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On her 1937 Australia–South Africa solo flight, Lores crammed so much luggage into My Little Ship II that she couldn’t have fitted in a passenger even if she’d wanted to. Image Credit: National Portrait Gallery, Canberra

The forgotten aviatrix

  • BY Kristen Alexander and Josephine Sargent |
  • March 06, 2017

Brisbane pilot Lores Bonney broke many records during the 1930s, narrowly cheating death several times. Despite being lauded as the first woman to fly solo from Australia to England, she remains little known today.

THE PILOT SAT slumped on the beach, looking at the half-submerged, upturned wreck of her Gipsy Moth. She reached for the revolver she kept tucked into her flying boot. It was gone, probably sunk in the crash. That was perhaps lucky. If it had been there, she may have used it on herself. Lores was devastated. It was 1933, and her dream of being the first woman to fly solo from Australia to England was in tatters.

Lores Bonney (pronounced ‘Lor-ee’) is a name unfamiliar to many Australians, yet she was a pioneering aviatrix who dodged death on a number of record-breaking solo flights across the globe. Thankfully, for historians, Bonney kept meticulous notes of her trips – even recording entries at 10-minute intervals during flights. One of the authors of this article, Kristen Alexander, has been able to use these diaries and records to write a book about Bonney’s adventures, using the aviatrix’s own words to bring the tales to a wider audience.

The diaries lay bare Bonney’s fears, terrors and uncertainties while underscoring her fortitude, airmanship and her insatiable desire for long-distance touring despite the risks. Importantly, they are an insight into Australia’s era of pioneering aviation and Bonney’s well-deserved place in the roll call of history.

lores bonney

Lores poses for a picture during a brief stop at Charleville, QLD, on her solo Australia–England flight. (Image: State Library of Queensland)

LORES BONNEY WAS BORN Maude Rose Rubens on 20 November 1897 in Pretoria, South Africa, the only child of a well-to-do family. Her father was a businessman during the Boer War and later he would trade stamps throughout the world. Having accompanied him on trips, Bonney, then just a toddler, was already well travelled when the family settled in Melbourne. The precocious girl was later sent to a German finishing school. As she tells it, her father decided she “needed some spit and polish” to rein in her unruly nature.

It was while she was helping out with the World War I war effort in 1917, as a member of the Red Cross, that she fell in love with an older man, Harry Bonney – a successful leather goods manufacturer from Brisbane. “We looked at each other and that was it,” Bonney recalled. Despite the nine-year age difference, she was married at 19 and they soon moved to Queensland.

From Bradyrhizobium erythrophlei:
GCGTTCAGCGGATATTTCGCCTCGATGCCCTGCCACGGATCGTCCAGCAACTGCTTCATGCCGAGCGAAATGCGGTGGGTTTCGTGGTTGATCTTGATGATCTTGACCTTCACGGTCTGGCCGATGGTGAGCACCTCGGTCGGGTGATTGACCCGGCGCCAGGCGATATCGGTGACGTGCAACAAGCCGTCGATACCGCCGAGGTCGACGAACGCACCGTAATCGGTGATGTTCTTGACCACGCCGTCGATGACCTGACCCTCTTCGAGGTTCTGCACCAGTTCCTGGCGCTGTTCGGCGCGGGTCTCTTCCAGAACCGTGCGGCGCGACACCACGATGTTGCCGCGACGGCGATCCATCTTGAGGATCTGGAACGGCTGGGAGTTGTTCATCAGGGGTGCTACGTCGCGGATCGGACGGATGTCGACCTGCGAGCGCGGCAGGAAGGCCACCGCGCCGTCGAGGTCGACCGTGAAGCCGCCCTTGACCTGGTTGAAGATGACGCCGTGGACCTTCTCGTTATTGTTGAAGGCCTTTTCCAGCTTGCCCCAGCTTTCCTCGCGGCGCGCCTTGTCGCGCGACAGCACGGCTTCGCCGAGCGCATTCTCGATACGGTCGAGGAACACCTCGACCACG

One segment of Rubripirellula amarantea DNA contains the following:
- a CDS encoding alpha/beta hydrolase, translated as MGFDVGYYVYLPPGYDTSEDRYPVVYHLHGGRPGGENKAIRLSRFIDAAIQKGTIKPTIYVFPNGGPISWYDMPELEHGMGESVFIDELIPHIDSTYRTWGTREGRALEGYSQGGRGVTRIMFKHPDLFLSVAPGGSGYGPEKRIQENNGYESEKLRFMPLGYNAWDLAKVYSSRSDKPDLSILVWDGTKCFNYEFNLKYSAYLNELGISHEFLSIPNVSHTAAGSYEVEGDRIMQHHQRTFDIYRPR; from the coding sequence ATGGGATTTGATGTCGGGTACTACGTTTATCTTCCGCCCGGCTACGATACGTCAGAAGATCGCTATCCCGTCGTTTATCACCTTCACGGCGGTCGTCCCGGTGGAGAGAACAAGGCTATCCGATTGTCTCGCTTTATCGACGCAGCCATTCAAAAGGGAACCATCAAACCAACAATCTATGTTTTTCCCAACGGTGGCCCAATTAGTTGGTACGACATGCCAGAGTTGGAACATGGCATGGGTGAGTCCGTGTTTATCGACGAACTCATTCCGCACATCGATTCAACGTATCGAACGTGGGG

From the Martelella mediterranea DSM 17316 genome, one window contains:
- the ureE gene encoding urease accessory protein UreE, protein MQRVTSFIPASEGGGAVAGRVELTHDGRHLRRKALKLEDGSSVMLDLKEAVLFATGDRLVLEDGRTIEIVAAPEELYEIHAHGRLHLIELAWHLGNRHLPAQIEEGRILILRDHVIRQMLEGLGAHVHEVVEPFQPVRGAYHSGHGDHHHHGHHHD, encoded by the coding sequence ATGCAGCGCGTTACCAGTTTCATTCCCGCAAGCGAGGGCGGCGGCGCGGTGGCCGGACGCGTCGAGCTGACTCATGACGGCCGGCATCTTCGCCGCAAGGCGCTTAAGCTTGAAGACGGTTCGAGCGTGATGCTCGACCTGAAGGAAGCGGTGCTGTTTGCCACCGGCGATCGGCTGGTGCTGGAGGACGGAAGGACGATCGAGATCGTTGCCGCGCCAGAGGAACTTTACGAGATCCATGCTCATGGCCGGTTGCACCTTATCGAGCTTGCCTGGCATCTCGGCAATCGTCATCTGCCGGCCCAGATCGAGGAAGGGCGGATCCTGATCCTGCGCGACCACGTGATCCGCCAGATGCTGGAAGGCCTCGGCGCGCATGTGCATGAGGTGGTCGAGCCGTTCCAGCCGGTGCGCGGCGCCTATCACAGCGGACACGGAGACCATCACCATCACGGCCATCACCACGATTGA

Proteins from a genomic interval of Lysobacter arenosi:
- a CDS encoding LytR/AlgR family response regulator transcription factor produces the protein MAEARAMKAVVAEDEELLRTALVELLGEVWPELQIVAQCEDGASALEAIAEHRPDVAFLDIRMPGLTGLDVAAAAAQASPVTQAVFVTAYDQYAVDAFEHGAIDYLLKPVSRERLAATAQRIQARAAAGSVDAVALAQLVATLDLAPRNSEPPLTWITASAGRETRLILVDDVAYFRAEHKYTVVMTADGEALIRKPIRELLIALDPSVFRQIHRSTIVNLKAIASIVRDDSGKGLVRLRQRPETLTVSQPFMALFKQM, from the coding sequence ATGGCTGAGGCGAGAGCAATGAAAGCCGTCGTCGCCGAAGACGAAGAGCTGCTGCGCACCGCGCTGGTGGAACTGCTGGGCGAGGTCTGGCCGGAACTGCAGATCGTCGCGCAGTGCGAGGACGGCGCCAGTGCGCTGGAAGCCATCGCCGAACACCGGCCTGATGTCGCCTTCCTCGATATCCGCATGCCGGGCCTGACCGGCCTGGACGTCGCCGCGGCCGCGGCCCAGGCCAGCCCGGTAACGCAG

A decade ticked by, but the children they wanted never arrived. Bonney was bored and lonely, but a soirée at their Brisbane home with intrepid Australian airman Bert Hinkler was to prove life-changing. Hinkler was Harry’s first cousin once removed (his father and Bert’s grandfather were brothers), and in 1928 the Australian pilot had just made the first solo England–Australia flight, cutting the record from 28 days to a little under 15 and a half.

Bonney was impressed by Hinkler’s achievements and his celebrity. When he returned to Brisbane six months later, she was determined to see him again. The day after their next meeting, she was sitting in his Avro Avian, an aircraft that she said resembled “a great silver bird, perched awaiting flight”. It was a defining moment – that “first taste of the air was…the answer to my dreams”, Bonney wrote. Her passion ignited, from that moment she dreamt of being a solo, record-breaking pilot, as Hinkler had become.

lores bonney

Lores makes some final adjustments in Darwin in 1932. During her Australia–England record attempt she discovered a petrol leak while doing an overhaul of My Little Ship before crossing the Timor Sea. (Image: Museum of Applied Arts and Sciences)

FLYING WAS AN expensive luxury during the years of the Great Depression, but, thanks to her prosperous husband, Bonney could afford it. She began to take lessons and, at 33, enjoyed the thrill of flying solo. To her, it was as though “the world couldn’t hold me”. Within months, Harry bought Bonney her own Gipsy Moth biplane, which she named My Little Ship.

She was on the hunt for records and wasted no time, and her first taste of long-distance flying came the following summer. Bonney wished to spend Christmas Day 1931 with her husband in Brisbane, and then be at the table with her father in Wangaratta, 1173km south, for Boxing Day lunch. Flying was the only way. 

But what appeared to be an aerial holiday was actually a record-breaking attempt – she was fully aware that if successful it would be the longest one-day solo flight by an Australian female pilot. It was a smooth trip and when she stepped onto the tarmac at the Wangaratta aerodrome, she also stepped into the history books – completing the longest flight by an Australian woman.

The press started paying attention. Such interest would have been intimidating for Bonney, with her deep-seated, though well-hidden timidity, but she had bold plans – she needed sponsorship. She began to court the papers.